How to Grow Turnips
This biennial ‘root’ vegetable — it is mainly swollen hypocotyl (the zone between the true root and the seed leaves or cotyledons) — has been known since prehistoric times. It is grown primarily for the faintly-flavoured ‘root’ which normally has white flesh.
The usual time of use is in the winter but cultivars are available which produce young, tender roots during the summer. The very earliest summer crops are raised under frames or cloches. Roots which are left in the ground over the winter will re-grow in the spring and the new young tops can be eaten as ‘spring greens’.
Soil and fertilizer requirements
Fertile, well-drained and yet moisture retentive soils are ideal for. Summer crops particularly must grow rapidly to produce tender roots and they can, therefore, be grown as catch crops. Don’t grow turnips on which has been freshly manured as the roots will be mis-shapen. Fertilizers for turnips should be low in nitrogen and rich in phosphates. Too much nitrogen for summer crops usually results in excessive leaf growth at the expense of the ‘roots’ while winter crops will also be less hardy if they are soft.
Seed sowing and crop management
Make the earliest sowings under protection in February, using special short-top forcing cultivars. Mark out the seedbed into a network of 12-cm (5-in) squares. At the points where the lines cross sow 3 or 4 seeds in 1 to 2-cm (about 1-in) deep holes. Cover the seeds over and thoroughly soak the seedbed before covering with the frames or cloches. When theemerge, thin to one at each station. Water generously as required and give full ventilation on warm, sunny days. If the turnips are grown rapidly the leaves will quickly cover the ground and will not be a problem.
Outdoor summer crops can be sown from March onwards in 2-cm (1-in) deep drills which are 30cm (12in) apart. Thin the seedlings to 15cm (6in) apart as soon as possible.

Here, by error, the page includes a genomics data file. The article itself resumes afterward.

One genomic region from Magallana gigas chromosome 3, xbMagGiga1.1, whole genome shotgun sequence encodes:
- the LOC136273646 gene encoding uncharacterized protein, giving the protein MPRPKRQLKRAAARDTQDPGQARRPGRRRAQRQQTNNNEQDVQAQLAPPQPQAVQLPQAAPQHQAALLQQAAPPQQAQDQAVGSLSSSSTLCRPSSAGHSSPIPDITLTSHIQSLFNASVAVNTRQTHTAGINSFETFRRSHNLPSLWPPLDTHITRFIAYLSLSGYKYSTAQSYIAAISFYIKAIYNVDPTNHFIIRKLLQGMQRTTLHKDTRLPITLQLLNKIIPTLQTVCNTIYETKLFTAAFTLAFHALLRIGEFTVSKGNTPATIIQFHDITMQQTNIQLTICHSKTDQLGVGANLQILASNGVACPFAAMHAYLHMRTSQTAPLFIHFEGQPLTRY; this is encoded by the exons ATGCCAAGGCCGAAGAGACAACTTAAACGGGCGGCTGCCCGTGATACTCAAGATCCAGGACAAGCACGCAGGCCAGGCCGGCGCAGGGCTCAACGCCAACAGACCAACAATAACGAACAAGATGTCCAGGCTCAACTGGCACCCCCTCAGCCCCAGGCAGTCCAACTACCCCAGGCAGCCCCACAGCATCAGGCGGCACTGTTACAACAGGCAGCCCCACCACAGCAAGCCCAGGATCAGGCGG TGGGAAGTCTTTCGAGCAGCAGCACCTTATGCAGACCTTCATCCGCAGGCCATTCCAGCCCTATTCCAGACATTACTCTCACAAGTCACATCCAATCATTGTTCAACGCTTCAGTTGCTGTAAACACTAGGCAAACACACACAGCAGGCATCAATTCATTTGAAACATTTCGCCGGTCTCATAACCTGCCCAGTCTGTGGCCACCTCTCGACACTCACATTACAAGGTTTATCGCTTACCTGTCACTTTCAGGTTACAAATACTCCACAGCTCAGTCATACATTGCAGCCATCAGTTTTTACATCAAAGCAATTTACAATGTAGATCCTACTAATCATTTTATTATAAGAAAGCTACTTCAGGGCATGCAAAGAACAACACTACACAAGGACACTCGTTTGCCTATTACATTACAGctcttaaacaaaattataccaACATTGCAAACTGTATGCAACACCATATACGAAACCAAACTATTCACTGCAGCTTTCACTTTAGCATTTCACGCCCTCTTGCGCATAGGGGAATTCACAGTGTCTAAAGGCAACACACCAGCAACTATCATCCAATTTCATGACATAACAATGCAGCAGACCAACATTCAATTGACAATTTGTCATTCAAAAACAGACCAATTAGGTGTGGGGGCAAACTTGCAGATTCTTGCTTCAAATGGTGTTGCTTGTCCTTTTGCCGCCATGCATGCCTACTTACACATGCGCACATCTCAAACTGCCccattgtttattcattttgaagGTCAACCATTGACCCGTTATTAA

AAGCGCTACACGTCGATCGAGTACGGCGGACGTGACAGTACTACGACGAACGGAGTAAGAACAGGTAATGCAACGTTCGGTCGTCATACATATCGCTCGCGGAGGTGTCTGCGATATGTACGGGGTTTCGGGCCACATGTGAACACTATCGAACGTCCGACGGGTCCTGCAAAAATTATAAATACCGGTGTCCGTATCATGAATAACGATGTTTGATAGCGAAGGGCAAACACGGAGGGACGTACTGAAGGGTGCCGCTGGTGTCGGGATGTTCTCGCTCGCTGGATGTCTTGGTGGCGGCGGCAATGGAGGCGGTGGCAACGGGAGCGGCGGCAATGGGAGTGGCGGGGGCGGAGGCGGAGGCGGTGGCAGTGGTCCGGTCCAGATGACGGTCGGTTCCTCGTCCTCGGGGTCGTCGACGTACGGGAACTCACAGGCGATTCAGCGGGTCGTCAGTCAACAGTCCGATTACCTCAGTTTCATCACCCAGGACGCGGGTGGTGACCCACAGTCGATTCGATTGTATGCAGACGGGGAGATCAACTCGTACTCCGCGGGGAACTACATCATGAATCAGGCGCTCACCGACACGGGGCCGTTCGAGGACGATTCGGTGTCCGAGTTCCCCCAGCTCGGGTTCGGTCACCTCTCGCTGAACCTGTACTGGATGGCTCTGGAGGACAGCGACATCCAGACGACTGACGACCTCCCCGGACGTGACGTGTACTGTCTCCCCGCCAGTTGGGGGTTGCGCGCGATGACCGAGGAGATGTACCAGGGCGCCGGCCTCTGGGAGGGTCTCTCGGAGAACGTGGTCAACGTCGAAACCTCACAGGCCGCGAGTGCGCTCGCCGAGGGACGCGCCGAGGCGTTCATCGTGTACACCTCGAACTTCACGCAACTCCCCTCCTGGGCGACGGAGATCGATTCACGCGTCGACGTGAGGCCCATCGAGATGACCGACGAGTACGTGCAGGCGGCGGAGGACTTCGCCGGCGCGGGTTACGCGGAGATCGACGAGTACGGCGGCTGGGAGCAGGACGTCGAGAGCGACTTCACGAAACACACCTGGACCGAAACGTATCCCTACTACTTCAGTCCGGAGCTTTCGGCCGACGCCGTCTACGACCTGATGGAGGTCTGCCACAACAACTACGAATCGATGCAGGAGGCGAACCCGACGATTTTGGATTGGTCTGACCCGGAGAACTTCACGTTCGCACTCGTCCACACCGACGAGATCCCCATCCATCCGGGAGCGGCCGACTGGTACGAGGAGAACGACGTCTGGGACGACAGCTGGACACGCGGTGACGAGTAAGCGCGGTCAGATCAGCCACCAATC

Winter turnips are grown from sowings made from mid-July until mid-August. These larger rooted types should be grown at 30cm (12in) or even 40cm (16in) square.
Pull summer turnips once they reach 5 to 8cm (2 to 3in) in diameter which should be in May from March sowings. Any delay in pulling mature roots will cause the loss of the crisp texture and flavour. Winter turnips are lifted as needed.
Pests and diseases
Turnips and swedes not only suffer from some of thewhich attack other brassicas, but also from some of the problems of root crops. Consequently flea beetle damage may occur on the young seedlings while club root, damping-off and downy mildew can also cause trouble. Discoloured areas within the roots are often due to boron deficiency while root splitting is caused by fluctuating water supplies. Violet root rot fungus appears as purple threads in and on the roots whereas soft bacterial rots cause damaged or badly stored roots to break down into a watery, evil-smelling mass.
There is considerable variation in the ‘root’ form of cultivated turnips. Some are round, others flattened; many are white-skinned but others are yellow and either may have a green or purple shoulder.
Summer crops ‘Tokyo Cross’: F1—quick growing; globe shaped; pure white. ‘Early Snowball’: sweet flavoured globular roots. ‘Jersey Navet’: white cylindrical roots; forcing type.
Winter crops ‘Golden Ball’: very hardy with yellow skin and flesh. ‘Green-top white’: half green, half white roots with white flesh. ‘Manchester Market’: good, winter-hardy.